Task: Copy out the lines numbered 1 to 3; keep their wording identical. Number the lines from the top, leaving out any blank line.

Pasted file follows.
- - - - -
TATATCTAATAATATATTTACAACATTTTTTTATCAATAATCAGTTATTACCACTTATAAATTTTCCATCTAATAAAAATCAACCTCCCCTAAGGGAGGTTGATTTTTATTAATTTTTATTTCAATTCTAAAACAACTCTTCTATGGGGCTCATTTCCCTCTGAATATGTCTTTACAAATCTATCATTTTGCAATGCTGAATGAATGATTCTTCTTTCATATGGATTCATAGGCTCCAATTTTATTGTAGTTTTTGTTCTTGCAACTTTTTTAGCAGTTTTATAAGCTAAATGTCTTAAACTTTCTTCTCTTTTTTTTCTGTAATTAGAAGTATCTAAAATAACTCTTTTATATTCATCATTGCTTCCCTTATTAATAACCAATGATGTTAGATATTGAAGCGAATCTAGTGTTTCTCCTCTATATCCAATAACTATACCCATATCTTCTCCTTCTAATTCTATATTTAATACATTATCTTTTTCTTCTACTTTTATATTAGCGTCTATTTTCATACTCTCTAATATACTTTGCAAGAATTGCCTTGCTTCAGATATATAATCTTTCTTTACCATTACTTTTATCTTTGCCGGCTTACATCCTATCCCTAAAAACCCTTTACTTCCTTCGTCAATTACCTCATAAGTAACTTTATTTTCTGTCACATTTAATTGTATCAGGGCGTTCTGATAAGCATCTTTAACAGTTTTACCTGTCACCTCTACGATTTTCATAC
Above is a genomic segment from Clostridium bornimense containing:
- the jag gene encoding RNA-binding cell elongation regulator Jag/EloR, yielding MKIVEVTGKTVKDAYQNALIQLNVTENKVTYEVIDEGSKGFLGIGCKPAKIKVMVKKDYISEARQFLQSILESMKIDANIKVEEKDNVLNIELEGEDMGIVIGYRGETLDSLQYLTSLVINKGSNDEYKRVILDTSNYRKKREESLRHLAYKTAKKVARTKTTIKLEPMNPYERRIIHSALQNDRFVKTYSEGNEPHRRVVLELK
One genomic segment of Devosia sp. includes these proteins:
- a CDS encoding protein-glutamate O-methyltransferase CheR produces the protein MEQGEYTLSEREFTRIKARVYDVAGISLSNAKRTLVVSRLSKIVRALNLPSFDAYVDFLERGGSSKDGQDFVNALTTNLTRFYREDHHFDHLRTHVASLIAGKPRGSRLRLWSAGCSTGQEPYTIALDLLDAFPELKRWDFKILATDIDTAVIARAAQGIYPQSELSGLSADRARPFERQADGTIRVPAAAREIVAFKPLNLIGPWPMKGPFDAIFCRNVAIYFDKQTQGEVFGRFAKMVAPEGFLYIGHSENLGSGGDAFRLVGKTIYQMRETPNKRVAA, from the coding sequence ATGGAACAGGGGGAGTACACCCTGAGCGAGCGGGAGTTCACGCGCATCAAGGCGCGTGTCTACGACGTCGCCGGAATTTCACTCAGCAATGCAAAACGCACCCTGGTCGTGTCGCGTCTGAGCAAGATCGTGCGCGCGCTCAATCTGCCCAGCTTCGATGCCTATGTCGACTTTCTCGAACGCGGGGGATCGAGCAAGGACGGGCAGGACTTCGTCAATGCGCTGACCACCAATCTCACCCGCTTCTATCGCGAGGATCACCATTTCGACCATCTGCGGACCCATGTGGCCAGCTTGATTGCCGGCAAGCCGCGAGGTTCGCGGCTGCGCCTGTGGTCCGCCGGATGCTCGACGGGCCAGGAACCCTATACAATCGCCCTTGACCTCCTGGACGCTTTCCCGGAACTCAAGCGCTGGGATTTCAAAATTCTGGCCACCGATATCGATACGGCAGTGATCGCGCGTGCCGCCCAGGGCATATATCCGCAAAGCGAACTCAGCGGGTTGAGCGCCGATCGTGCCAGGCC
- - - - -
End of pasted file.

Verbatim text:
TATATCTAATAATATATTTACAACATTTTTTTATCAATAATCAGTTATTACCACTTATAAATTTTCCATCTAATAAAAATCAACCTCCCCTAAGGGAGGTTGATTTTTATTAATTTTTATTTCAATTCTAAAACAACTCTTCTATGGGGCTCATTTCCCTCTGAATATGTCTTTACAAATCTATCATTTTGCAATGCTGAATGAATGATTCTTCTTTCATATGGATTCATAGGCTCCAATTTTATTGTAGTTTTTGTTCTTGCAACTTTTTTAGCAGTTTTATAAGCTAAATGTCTTAAACTTTCTTCTCTTTTTTTTCTGTAATTAGAAGTATCTAAAATAACTCTTTTATATTCATCATTGCTTCCCTTATTAATAACCAATGATGTTAGATATTGAAGCGAATCTAGTGTTTCTCCTCTATATCCAATAACTATACCCATATCTTCTCCTTCTAATTCTATATTTAATACATTATCTTTTTCTTCTACTTTTATATTAGCGTCTATTTTCATACTCTCTAATATACTTTGCAAGAATTGCCTTGCTTCAGATATATAATCTTTCTTTACCATTACTTTTATCTTTGCCGGCTTACATCCTATCCCTAAAAACCCTTTACTTCCTTCGTCAATTACCTCATAAGTAACTTTATTTTCTGTCACATTTAATTGTATCAGGGCGTTCTGATAAGCATCTTTAACAGTTTTACCTGTCACCTCTACGATTTTCATAC
Above is a genomic segment from Clostridium bornimense containing:
- the jag gene encoding RNA-binding cell elongation regulator Jag/EloR, yielding MKIVEVTGKTVKDAYQNALIQLNVTENKVTYEVIDEGSKGFLGIGCKPAKIKVMVKKDYISEARQFLQSILESMKIDANIKVEEKDNVLNIELEGEDMGIVIGYRGETLDSLQYLTSLVINKGSNDEYKRVILDTSNYRKKREESLRHLAYKTAKKVARTKTTIKLEPMNPYERRIIHSALQNDRFVKTYSEGNEPHRRVVLELK